Of course you love your grandkids, but having them around may have an added health benefit if you're a menopausal woman, new research suggests.
Researchers at Indiana University and the Fred Hutchinson Cancer Research Center in Seattle found that some menopausal — and postmenopausal — women experienced fewer hot flashes and night sweats if they have children under age 13 at home.
The study, published online in the journal Menopause, was initially focused on women who underwent early menopause after they had their ovaries surgically removed because of an increased risk for ovarian cancer. But the results — fewer hot flashes for those with younger kids at home versus those without — may translate to other menopausal women as well, researchers said.
"Having grandkids around may not ease your transition into a natural menopause, but it may decrease the chances that you continue to have hot flashes well after your periods end," lead author Tierney Lorenz, with Indiana University’s Kinsey Institute for Research in Sex, Gender and Reproduction, told AARP in an email.
The study involved nearly 70 women, average age 52, who were either going through menopause — naturally or as the result of ovarian surgery — or who had already gone through it but were still experiencing hot flashes.
Looking at the two groups of women who were going through menopause, "the women who had the fewest hot flashes in the long run were those who had young kids at home," Lorenz said. The effect, however, was not seen in women who had older kids, which suggests that the beneficial effect has to do with the more hands-on nurturing of younger kids. The postmenopausal group with younger kids also saw a significant decrease in hot flashes over time.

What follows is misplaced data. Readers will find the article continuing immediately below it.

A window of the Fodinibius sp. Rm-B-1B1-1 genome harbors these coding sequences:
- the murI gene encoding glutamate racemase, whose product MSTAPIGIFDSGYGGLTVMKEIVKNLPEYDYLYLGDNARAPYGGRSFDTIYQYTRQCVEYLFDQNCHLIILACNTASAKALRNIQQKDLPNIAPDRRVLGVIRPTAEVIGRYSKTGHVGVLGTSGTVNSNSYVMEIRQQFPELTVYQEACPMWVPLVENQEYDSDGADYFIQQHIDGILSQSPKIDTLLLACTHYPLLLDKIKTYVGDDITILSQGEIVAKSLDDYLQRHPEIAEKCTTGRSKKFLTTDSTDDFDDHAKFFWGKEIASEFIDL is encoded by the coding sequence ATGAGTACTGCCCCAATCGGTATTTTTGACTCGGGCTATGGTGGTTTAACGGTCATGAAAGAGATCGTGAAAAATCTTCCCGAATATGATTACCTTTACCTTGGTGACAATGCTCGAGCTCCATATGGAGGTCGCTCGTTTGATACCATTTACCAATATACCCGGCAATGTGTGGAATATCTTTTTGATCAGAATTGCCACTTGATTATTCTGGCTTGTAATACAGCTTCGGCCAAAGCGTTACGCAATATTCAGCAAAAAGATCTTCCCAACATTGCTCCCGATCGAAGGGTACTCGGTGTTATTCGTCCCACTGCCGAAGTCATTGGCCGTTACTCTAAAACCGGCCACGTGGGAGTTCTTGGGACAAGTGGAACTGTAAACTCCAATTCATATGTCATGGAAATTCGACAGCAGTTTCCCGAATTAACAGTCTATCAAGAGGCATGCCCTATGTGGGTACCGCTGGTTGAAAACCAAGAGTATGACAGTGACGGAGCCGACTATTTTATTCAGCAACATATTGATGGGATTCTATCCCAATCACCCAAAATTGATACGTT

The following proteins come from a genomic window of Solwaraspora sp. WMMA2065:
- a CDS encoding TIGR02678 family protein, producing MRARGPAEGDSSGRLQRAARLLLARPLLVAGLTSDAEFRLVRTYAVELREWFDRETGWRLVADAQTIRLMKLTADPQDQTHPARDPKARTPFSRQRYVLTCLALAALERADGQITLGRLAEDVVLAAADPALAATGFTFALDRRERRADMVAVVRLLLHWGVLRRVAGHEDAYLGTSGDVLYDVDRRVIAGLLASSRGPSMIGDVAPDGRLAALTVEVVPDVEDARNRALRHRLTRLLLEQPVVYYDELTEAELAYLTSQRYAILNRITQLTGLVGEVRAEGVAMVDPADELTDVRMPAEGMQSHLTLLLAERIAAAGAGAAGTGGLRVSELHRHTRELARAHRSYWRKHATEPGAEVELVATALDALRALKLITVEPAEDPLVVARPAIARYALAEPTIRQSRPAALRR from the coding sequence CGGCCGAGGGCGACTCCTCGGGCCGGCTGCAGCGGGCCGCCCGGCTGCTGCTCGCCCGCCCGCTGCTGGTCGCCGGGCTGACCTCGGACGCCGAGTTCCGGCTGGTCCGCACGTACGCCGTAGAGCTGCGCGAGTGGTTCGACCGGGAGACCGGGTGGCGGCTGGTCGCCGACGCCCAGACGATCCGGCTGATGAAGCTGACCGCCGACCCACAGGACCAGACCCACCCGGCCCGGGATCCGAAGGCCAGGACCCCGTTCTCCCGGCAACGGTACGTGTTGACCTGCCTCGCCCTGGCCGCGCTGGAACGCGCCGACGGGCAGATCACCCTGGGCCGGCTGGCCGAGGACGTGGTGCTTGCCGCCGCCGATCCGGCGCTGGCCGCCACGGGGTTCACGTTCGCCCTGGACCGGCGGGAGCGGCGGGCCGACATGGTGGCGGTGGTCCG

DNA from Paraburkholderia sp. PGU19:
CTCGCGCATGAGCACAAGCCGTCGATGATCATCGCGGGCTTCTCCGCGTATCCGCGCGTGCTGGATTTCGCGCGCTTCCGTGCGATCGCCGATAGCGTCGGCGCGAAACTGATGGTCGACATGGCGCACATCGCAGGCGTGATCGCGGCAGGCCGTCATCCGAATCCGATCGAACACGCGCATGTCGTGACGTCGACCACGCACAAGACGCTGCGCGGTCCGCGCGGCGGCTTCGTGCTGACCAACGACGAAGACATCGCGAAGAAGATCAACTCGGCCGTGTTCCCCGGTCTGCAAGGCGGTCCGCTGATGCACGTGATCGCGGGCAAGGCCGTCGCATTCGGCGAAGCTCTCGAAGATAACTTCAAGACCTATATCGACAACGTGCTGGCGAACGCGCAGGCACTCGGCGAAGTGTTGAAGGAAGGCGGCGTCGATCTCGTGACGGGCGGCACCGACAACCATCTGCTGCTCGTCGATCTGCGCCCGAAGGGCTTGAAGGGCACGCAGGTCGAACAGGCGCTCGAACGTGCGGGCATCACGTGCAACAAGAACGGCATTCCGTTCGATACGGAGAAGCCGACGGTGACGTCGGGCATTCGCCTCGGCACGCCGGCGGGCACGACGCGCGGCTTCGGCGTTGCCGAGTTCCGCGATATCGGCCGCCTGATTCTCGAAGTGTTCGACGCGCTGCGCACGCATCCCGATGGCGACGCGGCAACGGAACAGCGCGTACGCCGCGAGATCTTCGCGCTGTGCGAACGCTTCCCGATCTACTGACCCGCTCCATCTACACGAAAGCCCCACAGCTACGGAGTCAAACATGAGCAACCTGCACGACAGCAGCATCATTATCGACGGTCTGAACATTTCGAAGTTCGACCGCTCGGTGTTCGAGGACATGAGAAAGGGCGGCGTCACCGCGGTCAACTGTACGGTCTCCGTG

Researchers aren't sure exactly why women with young kids have fewer hot flashes, but they do have a theory: Oxytocin, aka the "love hormone," which is produced in the brain when mothers (or grandmothers, presumably) cuddle and interact with their children. Oxytocin helps warm the body, which could help offset the fluctuations in the body's thermostat that contribute to hot flashes.
Still, Lorenz cautions that "we don't know if being around young kids in general would help, or if there is something special about one's own kids or grandkids (well, of course, there is something special about your grandkids, they're amazing)," she added. On the other hand, because the side effects of spending extra time around young kids are generally harmless, "it's worth trying it out while us researchers nail down the mechanisms."
Of course, this begs the question: Do menopausal women with older children — say, diffident teenagers — produce less oxytocin (and maybe more stress) and therefore can't reduce their hot flashes?
Hard to say. You'll have to hug those older kids and find out. Or, as Lorenz suggests in her tweet:
Struggling with hot flashes? Visit your grandkids – it may help. http://t.co/yy9KQ0Rwwh — Tierney Lorenz (@depressex) October 16, 2014
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